Appeal from the United States District Court for the Northern District of Indiana, Hammond Division. No. 83 C 464 - Michael S. Kanne, Judge.
Before CUMMINGS, Chief Judge, and CAMPBELL, Senior District Judge.*fn*
CUMMINGS, Chief Judge. This case involves a suit brought under 42 U.S.C. § 1983 by plaintiff Thaddeus J. Malak, M.D. ("plaintiff") against numerous defendants. Plaintiff appeals from the district court's grant of summary judgment in favor of all the defendants. For the reasons set out below, we reverse.
The ensuing analysis will be clearer by classifying the defendants into two groups. One group is the "public group," consisting of the Porter Memorial Hospital ("PMH"), its Board of Trustees, Arthur S. Malasto ("Malasto"), and Sharon Simon ("Simon"). The second group is the "private group," consisting of Associated Physicians, Inc. ("API"), Martin J. O'Neill, M.D. ("O'Neill"), and Clark McClure, M.D. ("McClure"). PMH is a public hospital. Malasto is the head administrator of PMH, and functions as its chief executive officer.*fn1 Simon is the head nurse in PMH's emergency room. API is an Indiana corporation which contracted with PMH to operate PMH's emergency room and staff it with physicians. O'Neill is the president of API and McClure is its secretary. O'Neill and McClure are chairmen of the emergency department at PMH and medical directors of emergency services at PMH.
Plaintiff was associated with PMH and was employed by API for five years as an emergency-room staff physician. Plaintiff was given notice of his termination by API in April 1983, and PMH subsequently revoked his staff privileges at the hospital. Plaintiff claims that the private group of defendants conspired with the public group of defendants to terminate him because he publicly criticized the emergency-room conditions at PMH, the conspirators thereby violating both the First and Fourteenth Amendments of the United States Constitution. Plaintiff also alleged a second count of liability against only the public group of defendants. Defendants countered that plaintiff's employment contract with API provided for termination without cause, and that API alone simply exercised its right to terminate him.
The defendants filed various motions under Rule 12(b) of the Federal Rules of Civil Procedure. On August 16, 1983, O'Neill filed a motion under both Rule 12(b)(1) and Rule 12(b)(6) which argued that there was no subject matter jurisdiction under either 28 U.S.C. § 1331 or 28 U.S.C. § 1343(3) because there was no state action, and that there was no constitutional claim against O'Neill. On August 18, 1983, PMH and its Board of Trustees also filed a motion to dismiss under both Rule 12(b)(1) and Rule 12(b)(6). On that same date the district court held a hearing on plaintiff's request for a preliminary injunction and denied it. At that time, the court heard argument as well on the issues presented in the motions to dismiss. On February 10, 1984, O'Neill, now joined by API and McClure, filed a Rule 12(b)(1) motion which argued that state action is a prerequisite to jurisdiction, and that there was no state action in the instant case.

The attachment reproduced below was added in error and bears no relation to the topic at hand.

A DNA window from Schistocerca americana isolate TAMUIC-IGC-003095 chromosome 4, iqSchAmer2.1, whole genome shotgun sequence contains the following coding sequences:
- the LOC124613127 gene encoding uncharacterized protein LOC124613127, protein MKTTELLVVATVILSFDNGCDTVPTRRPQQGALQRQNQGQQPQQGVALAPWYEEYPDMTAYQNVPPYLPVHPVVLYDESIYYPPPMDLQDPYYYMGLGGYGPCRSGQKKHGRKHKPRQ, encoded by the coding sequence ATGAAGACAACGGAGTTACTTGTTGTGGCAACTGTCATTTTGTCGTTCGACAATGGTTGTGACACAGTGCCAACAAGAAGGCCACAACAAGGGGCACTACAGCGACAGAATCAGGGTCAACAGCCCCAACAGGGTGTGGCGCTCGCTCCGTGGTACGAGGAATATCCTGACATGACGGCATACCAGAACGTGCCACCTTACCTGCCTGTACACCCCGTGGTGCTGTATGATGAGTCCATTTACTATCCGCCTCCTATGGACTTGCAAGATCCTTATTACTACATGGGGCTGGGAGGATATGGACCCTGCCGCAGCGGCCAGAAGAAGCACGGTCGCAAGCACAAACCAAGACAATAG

On March 5, 1985, the district court granted summary judgment in favor of all defendants. Because the court had heard arguments from various parties and would look to facts outside the pleadings, the court treated the February 10, 1984, motion to dismiss as a motion for summary judgment. In a terse sentence devoid of any elaboration, the district court stated that plaintiff failed "to show that any acts undertaken by the defendants constituted 'state action'" (Plaintiff's App. A-2).
Before reaching the issue of whether the conduct of any of the defendants constituted state action, some procedural knots created by the pleadings must be untangled. The district court treated the motion to dismiss as a motion for summary judgment, since the court considered matters outside the pleadings, and cited Fed. R. Civ. P. 12(c) as authority for doing so. This citation is in error; Fed. R. Civ. P. 12(c) allows the conversion of a motion for judgment on the pleadings into a motion for summary judgment, and no defendant ever moved for judgment on the pleadings. Instead, the relevant authority is Fed. R. Civ. P. 12(b), which allows the conversion of a Rule 12(b)(6) motion into a motion for summary judgment when the court considers matters outside the pleadings. The difficulty is that only O'Neill and PMH and its Board of Trustees made 12(b)(6) motions: API and McClure made only a 12(b)(1) motion, while Malasto and Simon did not make any type of 12(b) motion.